South Africa’s water boards are proposing increases of between 6,2% and 43% to the cost of the potable bulk water they supply to the country’s municipalities.
Such tariff increases, if accepted, are likely to increase the cost of drinking water supplied by municipalities to end users.
The proposals, details of which are contained in a document tabled at a meeting of Parliament’s water affairs portfolio committee on Tuesday, appear to fly in the face of an announcement made by Water Affairs Minister Buyelwa Sonjica last month.
“I want to allay the fears of South Africans that there is not in the near future a possibility of a [tariff] hike. It’s not in the pipeline,” she told a media briefing at Parliament on April 13.
Questioned about this later on Tuesday, the department’s media liaison director, Linda Page, said there was no contradiction.
“You will remember that the minister was responding to a question on whether there are likely to be tariff increases linked to funding for infrastructure and thus potential increases in the price of raw water.
“The increases that the water boards are proposing are the normal annual increases linked to the CPIX because they operate on a cost recovery basis,” she said in an email sent to Sapa.
According to the document, tabled by the department’s chief director for institutional oversight Thoko Sigwaza “neither the Minister, nor the portfolio committee has a mandate to approve or reject tariff increases”.
The document includes a table of bulk water (the water abstracted from rivers and reservoirs, treated, and supplied to municipalities) tariff increases proposed by the 13 water boards.
These range from 6,2% for Umgeni Water (from R3,24 a kilolitre to R3,47), to 43% in the case of Namakwa (from R6,37 to R9,11).
Among the water boards supplying the larger metropolitan areas, Rand Water is calling for a 14,1% increase (from R3,48 a kilolitre to R3,97) and Amatola for between an eight and 8,8 percent increase.
Bushbuckridge Water is proposing a 12,46% increase.
“Bulk water tariffs are not proposed by the department, but are determined by the water boards,” the document states.
Further, it notes that tariff increases for the current (2010/11) financial year “must be tabled on or before March 15 [this year] if the increases are to take effect from July 1, 2010”.
It says a consultation process has been held with municipalities about the proposed tariff hikes.
Under a section titled “Impact of Tariff Increases on the End Users”, the document says that water accounting at municipalities is “often not ring-fenced, therefore it is difficult to assess impact of tariff on end users”.
Further, water boards needed to raise funds to finance capital expenditure on infrastructure over the next five years “estimated to exceed R10-billion”.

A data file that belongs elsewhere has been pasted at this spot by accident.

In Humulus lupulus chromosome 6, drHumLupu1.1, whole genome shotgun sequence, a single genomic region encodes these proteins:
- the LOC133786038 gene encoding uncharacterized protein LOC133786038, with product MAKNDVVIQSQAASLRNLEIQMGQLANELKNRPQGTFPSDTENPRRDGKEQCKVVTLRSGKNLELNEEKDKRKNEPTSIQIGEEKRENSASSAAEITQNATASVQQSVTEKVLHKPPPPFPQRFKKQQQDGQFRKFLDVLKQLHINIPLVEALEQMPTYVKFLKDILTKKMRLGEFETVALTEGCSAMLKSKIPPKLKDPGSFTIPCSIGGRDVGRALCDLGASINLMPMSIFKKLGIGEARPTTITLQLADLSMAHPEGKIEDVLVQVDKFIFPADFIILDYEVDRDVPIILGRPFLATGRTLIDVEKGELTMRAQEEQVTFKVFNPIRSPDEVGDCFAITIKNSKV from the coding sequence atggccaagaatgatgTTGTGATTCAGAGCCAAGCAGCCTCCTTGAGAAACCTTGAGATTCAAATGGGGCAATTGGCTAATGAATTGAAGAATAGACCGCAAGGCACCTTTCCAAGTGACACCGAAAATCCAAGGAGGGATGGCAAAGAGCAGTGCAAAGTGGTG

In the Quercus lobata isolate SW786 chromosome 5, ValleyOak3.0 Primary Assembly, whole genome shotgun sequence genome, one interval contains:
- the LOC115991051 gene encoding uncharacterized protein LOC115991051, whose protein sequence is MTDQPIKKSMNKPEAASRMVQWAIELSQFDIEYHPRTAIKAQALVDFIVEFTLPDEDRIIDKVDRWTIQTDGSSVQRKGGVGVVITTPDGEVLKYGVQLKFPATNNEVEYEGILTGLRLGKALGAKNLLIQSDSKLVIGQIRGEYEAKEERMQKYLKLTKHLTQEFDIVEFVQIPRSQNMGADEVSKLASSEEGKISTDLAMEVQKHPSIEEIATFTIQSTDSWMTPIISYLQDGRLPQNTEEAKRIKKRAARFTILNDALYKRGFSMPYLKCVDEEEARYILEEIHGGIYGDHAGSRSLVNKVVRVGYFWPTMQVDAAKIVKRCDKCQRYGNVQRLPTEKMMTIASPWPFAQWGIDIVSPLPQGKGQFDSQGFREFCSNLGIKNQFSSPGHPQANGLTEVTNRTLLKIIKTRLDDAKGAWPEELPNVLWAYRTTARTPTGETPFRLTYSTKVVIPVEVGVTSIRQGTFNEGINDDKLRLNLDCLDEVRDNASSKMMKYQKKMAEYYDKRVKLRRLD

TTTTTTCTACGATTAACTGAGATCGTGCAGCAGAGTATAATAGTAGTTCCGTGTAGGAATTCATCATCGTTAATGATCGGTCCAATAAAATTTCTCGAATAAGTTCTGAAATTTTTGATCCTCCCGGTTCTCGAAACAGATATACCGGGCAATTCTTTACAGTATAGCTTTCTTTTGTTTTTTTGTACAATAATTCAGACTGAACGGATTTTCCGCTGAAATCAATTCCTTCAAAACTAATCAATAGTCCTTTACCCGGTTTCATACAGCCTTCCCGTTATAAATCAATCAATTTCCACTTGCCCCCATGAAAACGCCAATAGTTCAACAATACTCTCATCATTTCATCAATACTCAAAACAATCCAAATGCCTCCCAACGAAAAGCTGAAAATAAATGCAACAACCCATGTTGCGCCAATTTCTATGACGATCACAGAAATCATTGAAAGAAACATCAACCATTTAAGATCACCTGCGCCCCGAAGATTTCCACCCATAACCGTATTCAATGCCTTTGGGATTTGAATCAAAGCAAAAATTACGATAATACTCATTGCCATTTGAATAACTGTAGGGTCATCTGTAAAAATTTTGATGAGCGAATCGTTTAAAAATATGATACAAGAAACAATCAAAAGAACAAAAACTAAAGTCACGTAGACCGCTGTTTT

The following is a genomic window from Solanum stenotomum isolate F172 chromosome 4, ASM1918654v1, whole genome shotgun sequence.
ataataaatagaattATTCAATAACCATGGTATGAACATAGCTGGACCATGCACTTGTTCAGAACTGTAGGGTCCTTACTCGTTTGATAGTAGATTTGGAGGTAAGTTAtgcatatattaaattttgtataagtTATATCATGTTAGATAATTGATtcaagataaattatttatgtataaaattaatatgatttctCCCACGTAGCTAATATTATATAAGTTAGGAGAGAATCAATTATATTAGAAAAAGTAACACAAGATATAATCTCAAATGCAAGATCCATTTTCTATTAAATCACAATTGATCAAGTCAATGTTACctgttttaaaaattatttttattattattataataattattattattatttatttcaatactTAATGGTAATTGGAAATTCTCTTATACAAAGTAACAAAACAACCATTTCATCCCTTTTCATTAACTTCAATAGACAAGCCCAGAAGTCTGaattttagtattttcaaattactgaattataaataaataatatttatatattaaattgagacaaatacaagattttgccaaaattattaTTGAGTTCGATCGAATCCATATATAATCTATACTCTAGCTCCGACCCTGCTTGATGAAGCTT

During her briefing last month, Sonjica said any water tariff increase would have to go through an “extensive” consultation process before it could be enforced.
“We are a participatory democracy. Any matter related to a hike of a water tariff has to go through an extensive consultation process… with all of the water users of South Africa,” she said at the time.
Source: Engineering News
It is not a matter of ‘if’ as it is ‘when’; the price of water will increase steeply not only in South Africa but all around the world. Future generations will look at our current water prices in much the same way as we look back at ridiculously low crude oil prices a few decades ago. Although water is a basic necessity, it is an undervalued commodity- people in general take it for granted because it’s so cheap. Perhaps water tariff increases are good for water conservation; if it costs more, it’s less likely to be used wastefully. Unfortunately, as always, the poor will probably feel the price increases the most. The rate of water tariff increases can be slowed by reducing water demand. Implementing water-saving habits and installing water conservation systems will ease the pressure on water supply institutions. Grey water recycling systems reduce unwanted gray water from entering over-burdened sewage works. Harvesting rain and storing it in rainwater tanks ensures that you have water when the demand is high and water restrictions come into force (White River in Mpumalanga has water restrictions every winter). Saving water is ultimately a ‘win win’ situation; you save money, reduce water demand, which in turn reduces the rate of water tariff increases (which reduces financial pressure on poor communities). Water Rhapsody water conservation systems can save up to 90% of your water bills in an environmentally friendly and socially responsible way (amongst other benefits).